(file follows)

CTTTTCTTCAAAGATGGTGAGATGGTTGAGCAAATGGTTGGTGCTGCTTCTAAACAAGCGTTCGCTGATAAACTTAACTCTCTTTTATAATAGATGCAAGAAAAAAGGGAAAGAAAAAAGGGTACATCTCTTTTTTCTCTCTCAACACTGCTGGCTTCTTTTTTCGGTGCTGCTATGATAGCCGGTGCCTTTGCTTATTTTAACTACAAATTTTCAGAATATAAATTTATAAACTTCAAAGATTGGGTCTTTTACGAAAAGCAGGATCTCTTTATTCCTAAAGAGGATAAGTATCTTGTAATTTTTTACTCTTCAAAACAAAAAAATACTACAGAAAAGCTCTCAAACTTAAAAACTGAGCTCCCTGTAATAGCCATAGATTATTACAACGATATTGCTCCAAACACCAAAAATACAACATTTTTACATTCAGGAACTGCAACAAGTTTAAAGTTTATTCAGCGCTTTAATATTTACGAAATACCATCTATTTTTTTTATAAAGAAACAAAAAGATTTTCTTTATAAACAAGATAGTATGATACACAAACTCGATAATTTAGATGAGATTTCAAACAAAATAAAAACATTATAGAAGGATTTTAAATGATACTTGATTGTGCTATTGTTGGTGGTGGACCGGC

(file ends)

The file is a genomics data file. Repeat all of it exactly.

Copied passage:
CTTTTCTTCAAAGATGGTGAGATGGTTGAGCAAATGGTTGGTGCTGCTTCTAAACAAGCGTTCGCTGATAAACTTAACTCTCTTTTATAATAGATGCAAGAAAAAAGGGAAAGAAAAAAGGGTACATCTCTTTTTTCTCTCTCAACACTGCTGGCTTCTTTTTTCGGTGCTGCTATGATAGCCGGTGCCTTTGCTTATTTTAACTACAAATTTTCAGAATATAAATTTATAAACTTCAAAGATTGGGTCTTTTACGAAAAGCAGGATCTCTTTATTCCTAAAGAGGATAAGTATCTTGTAATTTTTTACTCTTCAAAACAAAAAAATACTACAGAAAAGCTCTCAAACTTAAAAACTGAGCTCCCTGTAATAGCCATAGATTATTACAACGATATTGCTCCAAACACCAAAAATACAACATTTTTACATTCAGGAACTGCAACAAGTTTAAAGTTTATTCAGCGCTTTAATATTTACGAAATACCATCTATTTTTTTTATAAAGAAACAAAAAGATTTTCTTTATAAACAAGATAGTATGATACACAAACTCGATAATTTAGATGAGATTTCAAACAAAATAAAAACATTATAGAAGGATTTTAAATGATACTTGATTGTGCTATTGTTGGTGGTGGACCGGC